An amalgam of rare breed meat, sweet tomatoes and citrusy Wensleydale
The expression ‘pie eyed’ is largely used to denote staggering levels of drunkenness—or at least it was. Such euphemisms aren’t quite so innocent these days. But it would be a shame were this charming, almost whimsical expression to fall entirely from common use. One look at the saucers with which we surveyed our pork pies this morning would suggest the perfect opportunity for its redefinition as ‘adjective: the size of one’s eyes when looking at pies’—on the premise that the higher the quality of the pie under observation, the larger the eyes will be.
Our pies were Ginger Pig pies; our eyes the size of a bush baby’s—one whose been caught off guard in flagrante. In short, they were enormous. Their diameters denoted both the provenance of the pork they contained—rare breed, reared outdoors on a natural diet of homegrown cereal—and the pastry: handmade, shortcrust and baked on the farm in Yorkshire before being transported fresh to Borough Market the next day.
The flavours vary throughout the year. Hot to trot now is tomato and cheese, a sweet, teasingly tart amalgam of pork meat, ripe tomato and, almost as an afterthought, the crumbly citrus of Wensleydale cheese.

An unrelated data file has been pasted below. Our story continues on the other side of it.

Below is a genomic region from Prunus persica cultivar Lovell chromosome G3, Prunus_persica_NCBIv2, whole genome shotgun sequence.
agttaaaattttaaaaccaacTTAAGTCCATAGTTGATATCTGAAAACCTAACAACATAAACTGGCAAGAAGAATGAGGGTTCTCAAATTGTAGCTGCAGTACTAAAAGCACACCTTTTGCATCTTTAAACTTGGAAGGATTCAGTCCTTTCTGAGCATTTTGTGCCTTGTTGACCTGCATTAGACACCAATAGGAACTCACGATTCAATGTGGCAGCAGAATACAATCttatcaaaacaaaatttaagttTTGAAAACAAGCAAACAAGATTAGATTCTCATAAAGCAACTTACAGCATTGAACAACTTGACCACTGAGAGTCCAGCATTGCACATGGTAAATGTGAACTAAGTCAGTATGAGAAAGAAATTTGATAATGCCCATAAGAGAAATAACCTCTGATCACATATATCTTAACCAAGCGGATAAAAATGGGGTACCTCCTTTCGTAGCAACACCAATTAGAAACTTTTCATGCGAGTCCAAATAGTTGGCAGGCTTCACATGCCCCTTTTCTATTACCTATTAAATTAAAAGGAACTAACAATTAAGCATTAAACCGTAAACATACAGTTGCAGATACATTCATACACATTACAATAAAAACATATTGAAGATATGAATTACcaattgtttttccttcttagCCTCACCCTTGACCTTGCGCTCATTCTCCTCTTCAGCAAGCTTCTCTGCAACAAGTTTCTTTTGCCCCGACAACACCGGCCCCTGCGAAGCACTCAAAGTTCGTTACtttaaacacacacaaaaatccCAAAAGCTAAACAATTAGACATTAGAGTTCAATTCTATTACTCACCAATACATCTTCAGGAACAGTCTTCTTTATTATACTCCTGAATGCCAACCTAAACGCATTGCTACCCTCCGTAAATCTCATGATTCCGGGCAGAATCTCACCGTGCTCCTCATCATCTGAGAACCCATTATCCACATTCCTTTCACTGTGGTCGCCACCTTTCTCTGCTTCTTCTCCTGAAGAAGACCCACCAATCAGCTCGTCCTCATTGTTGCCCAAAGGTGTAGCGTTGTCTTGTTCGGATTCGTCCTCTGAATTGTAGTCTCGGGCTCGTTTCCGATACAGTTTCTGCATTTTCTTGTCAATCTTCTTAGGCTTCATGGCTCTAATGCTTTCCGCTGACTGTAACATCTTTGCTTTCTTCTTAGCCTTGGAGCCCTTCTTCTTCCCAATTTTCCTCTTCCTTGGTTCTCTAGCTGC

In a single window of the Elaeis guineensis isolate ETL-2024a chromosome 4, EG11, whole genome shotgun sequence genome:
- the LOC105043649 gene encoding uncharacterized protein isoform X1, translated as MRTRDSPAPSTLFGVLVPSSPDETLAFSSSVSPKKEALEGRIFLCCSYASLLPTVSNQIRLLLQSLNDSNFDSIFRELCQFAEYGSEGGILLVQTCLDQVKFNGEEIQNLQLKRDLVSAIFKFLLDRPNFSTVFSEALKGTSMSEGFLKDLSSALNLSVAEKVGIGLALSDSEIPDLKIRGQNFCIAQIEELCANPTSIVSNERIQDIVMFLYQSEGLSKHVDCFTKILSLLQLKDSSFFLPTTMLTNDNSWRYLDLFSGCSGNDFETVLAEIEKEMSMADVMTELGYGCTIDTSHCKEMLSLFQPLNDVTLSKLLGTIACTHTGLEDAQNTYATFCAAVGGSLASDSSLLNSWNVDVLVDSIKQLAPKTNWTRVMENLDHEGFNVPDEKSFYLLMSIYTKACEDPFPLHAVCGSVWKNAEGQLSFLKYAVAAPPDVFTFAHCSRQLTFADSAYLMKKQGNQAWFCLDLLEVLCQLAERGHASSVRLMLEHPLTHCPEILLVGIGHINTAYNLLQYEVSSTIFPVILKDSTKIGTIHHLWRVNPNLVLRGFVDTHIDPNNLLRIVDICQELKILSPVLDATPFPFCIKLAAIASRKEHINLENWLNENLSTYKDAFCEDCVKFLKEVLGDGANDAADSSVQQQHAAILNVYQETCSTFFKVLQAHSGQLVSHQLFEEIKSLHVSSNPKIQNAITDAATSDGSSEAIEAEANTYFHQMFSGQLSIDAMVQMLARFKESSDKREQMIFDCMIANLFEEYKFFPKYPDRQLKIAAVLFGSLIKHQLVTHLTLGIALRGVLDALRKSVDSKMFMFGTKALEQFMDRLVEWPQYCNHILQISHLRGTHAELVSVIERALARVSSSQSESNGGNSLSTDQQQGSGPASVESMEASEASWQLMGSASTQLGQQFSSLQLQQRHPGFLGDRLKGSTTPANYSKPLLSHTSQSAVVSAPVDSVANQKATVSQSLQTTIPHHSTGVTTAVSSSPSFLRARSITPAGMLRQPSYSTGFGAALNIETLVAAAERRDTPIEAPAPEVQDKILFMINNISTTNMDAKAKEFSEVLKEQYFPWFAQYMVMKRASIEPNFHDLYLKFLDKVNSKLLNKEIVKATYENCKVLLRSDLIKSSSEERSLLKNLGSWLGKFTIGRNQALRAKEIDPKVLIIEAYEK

We warmed ours up in the office—you can’t buy them hot on the stall, but if you’re blessed with an oven or microwave they will reheat nicely. That said, Christina at the Ginger Pig is a big fan of these pies as Famous Five would have had them: cold, with a fluorescent dollop of piccalilli.
“If you like pickles, then gherkins or piccalilli are great with it,” she explains—the piquancy of the pickle cuts the pork meat like a knife through butter. “Tomato chutney, the one Ginger Pig sells, is also very good, but chilli jam is my absolute favourite,” she grins. We take her word for it—and another pie so we can experiment, our pie eyes wildly overestimating how much we can eat.